Mar 21, 2008
As a young adult on my own, the card and parlor games began to take over - Gin Rummy and Trivial Pursuit and some chess among friends. But game playing got shadowed by another endeavor, playing music and "being in a band."
Technology-based games first came with Simon and Merlin, and at home dad had one of the first console games that wasn't Pong, the Bally Arcade, which we played Football endlessly. Video arcades were big when you had a pocketful of quarters.
Dad and I even wrote a machine language game on the TRS-80 which we tried to market, but the transfer medium was cassette tape and we lacked advertising dollars - it was a sort of Pac-Man ripoff called Spooks.
Since then I've had Nintendos, Playstations and later Xboxes, handhelds and PC and Mac-based games. All before the rise of the virtual gaming idea, the MMORPGs. Inexorably, the stick figure became the avatar
My first big RPG was the text-based Gemstone and Gemstone III which was role-playing with text, really. You could do what you imagined by the text-engine of the game and you could say what you wanted as a response. It was a fantastic world that brought together the elements of the idea of the interactive novel and D&D. The players were self-policing as far as In-character play and the acronym OOC (Out Of Character) was frowned upon heavily to promote true role playing (the R & P of RPG). I've played uncharacteristically angry women characters, characters with strong preferences other than my own with a history to justify it and even deaf-mute characters.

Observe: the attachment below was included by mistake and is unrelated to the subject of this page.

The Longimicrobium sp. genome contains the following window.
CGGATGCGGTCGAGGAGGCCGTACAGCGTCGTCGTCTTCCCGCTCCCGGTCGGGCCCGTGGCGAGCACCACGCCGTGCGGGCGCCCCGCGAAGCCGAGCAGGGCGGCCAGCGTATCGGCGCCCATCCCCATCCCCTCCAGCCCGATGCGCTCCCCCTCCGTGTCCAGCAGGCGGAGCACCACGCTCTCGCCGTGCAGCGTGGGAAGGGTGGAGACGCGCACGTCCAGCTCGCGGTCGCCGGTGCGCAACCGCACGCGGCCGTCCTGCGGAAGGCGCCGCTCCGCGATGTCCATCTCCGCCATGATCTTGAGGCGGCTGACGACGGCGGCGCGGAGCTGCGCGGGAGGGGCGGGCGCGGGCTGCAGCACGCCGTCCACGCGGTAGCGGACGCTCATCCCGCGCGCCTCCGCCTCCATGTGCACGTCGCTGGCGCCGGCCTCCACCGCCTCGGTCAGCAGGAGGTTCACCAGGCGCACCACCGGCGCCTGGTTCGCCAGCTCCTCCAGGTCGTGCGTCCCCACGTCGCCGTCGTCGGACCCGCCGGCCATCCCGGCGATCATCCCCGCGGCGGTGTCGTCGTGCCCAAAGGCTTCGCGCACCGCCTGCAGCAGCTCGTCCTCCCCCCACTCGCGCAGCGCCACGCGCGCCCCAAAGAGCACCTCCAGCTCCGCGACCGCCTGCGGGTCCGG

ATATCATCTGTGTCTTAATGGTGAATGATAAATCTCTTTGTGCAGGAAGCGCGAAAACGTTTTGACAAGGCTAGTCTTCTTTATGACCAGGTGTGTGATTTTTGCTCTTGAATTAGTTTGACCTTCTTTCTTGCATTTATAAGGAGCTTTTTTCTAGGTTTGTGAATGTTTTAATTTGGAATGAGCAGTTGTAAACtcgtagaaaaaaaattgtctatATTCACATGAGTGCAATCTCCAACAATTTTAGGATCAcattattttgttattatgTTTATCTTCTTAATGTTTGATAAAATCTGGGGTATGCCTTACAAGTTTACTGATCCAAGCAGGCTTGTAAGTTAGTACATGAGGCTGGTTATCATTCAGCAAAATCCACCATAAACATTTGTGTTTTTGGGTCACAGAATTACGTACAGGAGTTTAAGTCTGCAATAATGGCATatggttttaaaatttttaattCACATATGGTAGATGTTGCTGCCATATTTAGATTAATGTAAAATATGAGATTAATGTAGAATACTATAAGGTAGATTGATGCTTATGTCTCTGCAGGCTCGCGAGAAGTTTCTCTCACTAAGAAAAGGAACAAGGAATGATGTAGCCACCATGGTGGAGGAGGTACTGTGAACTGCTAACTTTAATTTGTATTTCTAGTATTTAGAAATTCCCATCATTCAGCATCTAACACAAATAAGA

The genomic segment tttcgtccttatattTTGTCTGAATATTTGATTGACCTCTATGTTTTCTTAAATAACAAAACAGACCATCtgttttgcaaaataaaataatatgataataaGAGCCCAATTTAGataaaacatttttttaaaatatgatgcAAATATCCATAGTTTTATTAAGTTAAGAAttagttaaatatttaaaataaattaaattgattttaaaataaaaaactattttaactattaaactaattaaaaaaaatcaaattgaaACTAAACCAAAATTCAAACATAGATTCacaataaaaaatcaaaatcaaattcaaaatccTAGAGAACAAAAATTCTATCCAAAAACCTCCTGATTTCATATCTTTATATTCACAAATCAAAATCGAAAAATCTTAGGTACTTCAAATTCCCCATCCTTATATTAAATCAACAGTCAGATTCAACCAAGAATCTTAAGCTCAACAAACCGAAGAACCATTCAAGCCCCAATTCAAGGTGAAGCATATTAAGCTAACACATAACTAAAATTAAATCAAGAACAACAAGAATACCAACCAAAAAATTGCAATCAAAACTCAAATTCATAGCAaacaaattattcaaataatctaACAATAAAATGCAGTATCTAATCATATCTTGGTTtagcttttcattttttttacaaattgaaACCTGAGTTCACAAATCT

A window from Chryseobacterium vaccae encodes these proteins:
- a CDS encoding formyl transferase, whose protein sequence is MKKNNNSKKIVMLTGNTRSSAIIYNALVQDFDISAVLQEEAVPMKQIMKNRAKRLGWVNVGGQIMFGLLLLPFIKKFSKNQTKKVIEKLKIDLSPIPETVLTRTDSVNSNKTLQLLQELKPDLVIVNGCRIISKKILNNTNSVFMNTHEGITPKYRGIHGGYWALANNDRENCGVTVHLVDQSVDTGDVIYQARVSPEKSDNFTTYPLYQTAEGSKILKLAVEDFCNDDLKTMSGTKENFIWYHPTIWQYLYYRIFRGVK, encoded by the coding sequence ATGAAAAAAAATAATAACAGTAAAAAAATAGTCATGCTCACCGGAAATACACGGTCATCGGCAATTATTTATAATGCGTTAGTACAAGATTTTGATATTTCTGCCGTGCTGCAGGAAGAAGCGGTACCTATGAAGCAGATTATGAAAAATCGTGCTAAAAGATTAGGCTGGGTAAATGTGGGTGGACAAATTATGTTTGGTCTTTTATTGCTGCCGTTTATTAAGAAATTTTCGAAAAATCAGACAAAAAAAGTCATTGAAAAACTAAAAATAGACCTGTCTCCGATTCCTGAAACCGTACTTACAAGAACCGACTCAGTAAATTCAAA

I have also played the avatar-centric RPGs of today, the online first-person-shooters based on war (Medal of Honor, Tom Clancy series stuff), and the MMORPGs (WoW, Runescape) and some sim-like games (Second Life, The Sims) and have found that roleplaying now involves more playing how you-the-player would react to given situations rather than playing a character who might be different from you. There almost isn't OOC play because few of the games I've been involved with promote developing an individual. And frequently, I'm the oldest player around (54 years old versus an average of 14)
Virtual play is still play, but it's strange how the nature of it has evolved and folded over itself. Many games seem to take the place of social interaction for many youngsters. They become Master Mages and have a second or third life of virtuality. I'm not sure I had a conclusion here, but it's a subject I'll come back to.